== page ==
Doing a literature review is a daunting task. Narrowing the problem down and generating keywords for searches can result in thousands of hits or none. Then comes the onerous task of sorting through the results looking for a few that would be useful. Some programs online promise to streamline the process by helping writers stay organized. One such program is Endnote found at http://endnote.com.
According to the site’s advertising, this program is supposed to be a handy way to store full-text PDF articles. It is also intended to help with citations by automatically adding citations while you write. Both of those would be great features to have, especially with the current class’s research requirements.
When I downloaded the free trial version and launched it, the first window was a warning that my trial was thirty days from expiration, but after acknowledging that, I arrived at the main screen. There were three options available: Learn About Endnote, Create a New Library, and Open an Existing Library.
I expected Learn About Endnote to contain tutorials of some sort, but it was the searchable help file. I did not know enough about the software to know what to search for yet, so I returned to the main screen and selected Create a New Library. When I tried to point the home for the library to my Dropbox folder for Walden files, the program crashed. I reloaded it and navigated through the expiration warning to the main screen. After selecting a Create New Library again, I picked a place on my hard drive.
A new screen showed up that made no intuitive sense.
With my library created on my hard drive, I went to the new screen and tried to take this software for a test drive. Since I will be research adult illiteracy, I decided to try that search.
After trying all the different search options in the drop-down menus, I figured out that this program does not do any searching for documents outside the program. So, I went off to the Walden Library to see what I could find.
I found the article I used for my Week 3 discussion on a potentially useful resource, but there was no option on the webpage to transfer the reference information to Endnote. When I returned to Endnote, I found a dropdown for New Reference and discovered that I had to do the data entry by hand. Yes, I could copy and paste one piece of information at a time from the article’s ERIC listing to Endnote, but that was a tedious process, and about halfway through the data entry, there were abbreviations for things I could not identify. When I had entered as many fields as I could, I could not find a Save button, but when I tried to exit the screen, I received a warning that I had not saved my work.
I was able to attach the PDF of the article after a multi-step process, but when I tried to quote the article in a document and add the citation, I received an error message that there were no references in the “front library” and no indication of how to make that happen. Then I returned to the Endnote screen and found that the citation I had entered had disappeared.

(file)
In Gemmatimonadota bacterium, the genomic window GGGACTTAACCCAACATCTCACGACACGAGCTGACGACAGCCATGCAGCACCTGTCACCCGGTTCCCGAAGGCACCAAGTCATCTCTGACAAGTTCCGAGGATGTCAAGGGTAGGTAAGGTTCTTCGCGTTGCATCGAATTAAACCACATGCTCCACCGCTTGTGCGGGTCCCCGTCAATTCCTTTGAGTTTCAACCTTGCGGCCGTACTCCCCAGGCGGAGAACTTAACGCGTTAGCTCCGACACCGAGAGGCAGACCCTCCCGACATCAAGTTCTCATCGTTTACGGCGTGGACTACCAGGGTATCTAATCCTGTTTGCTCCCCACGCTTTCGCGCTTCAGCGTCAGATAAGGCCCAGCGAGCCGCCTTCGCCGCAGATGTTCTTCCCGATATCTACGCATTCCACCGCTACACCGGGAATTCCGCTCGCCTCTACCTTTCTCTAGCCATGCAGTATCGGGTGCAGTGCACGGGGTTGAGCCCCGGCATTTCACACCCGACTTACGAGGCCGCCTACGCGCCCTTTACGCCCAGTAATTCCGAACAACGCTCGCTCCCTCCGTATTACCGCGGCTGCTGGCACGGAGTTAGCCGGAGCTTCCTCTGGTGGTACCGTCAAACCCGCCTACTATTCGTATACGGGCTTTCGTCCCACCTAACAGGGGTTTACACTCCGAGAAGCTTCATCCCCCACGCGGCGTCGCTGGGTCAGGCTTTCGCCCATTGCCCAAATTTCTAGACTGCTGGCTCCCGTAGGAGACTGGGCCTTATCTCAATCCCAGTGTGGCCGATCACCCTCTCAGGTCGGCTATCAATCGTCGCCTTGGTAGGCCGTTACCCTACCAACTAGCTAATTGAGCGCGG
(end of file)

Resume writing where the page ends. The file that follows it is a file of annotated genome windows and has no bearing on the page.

I did find a collection of online tutorials, but they did not match what happened when I executed the steps they described. I received error messages and could not do what the instructions were telling me to do.
Having a bibliographical listing handy would be nice. Right now, I use a word processor document to store links. Although the data entry into Endnote was tedious, I was able to load the document up with a few button clicks. If this program works as the website describes, this would be a useful service.
One big detractor for this software is the cost. The normal cost is $299.95, although there is a special right now for students to get it at $113.95 and faculty and staff to get it for $219.95. That is a significant amount of money, especially considering that many students are on a tight budget.
The program bombed and had to be closed half the times I launched it.
This software is anything but intuitive. The difficulty of using it became very frustrating very quickly. I could not get the other functions to work, and the data I had manually entered vanished even though I had clicked the button to save my work when the error message came up asking me if I wanted to save it.
There is a possibility that the free trial version is “crippleware,” or software that is lacking features while in the free demonstration mode. Another possible limitation may be related to the web browser (Firefox) and word processor (Open Office) I was using for the test, but according to the webpage, Open Office is supported, and no mention was made of compatible or incompatible browsers. My computer is nothing like the latest and greatest available, but it did meet the minimum requirements.
Nevertheless, based on the experience I had trying to operate this software, I would not recommend it.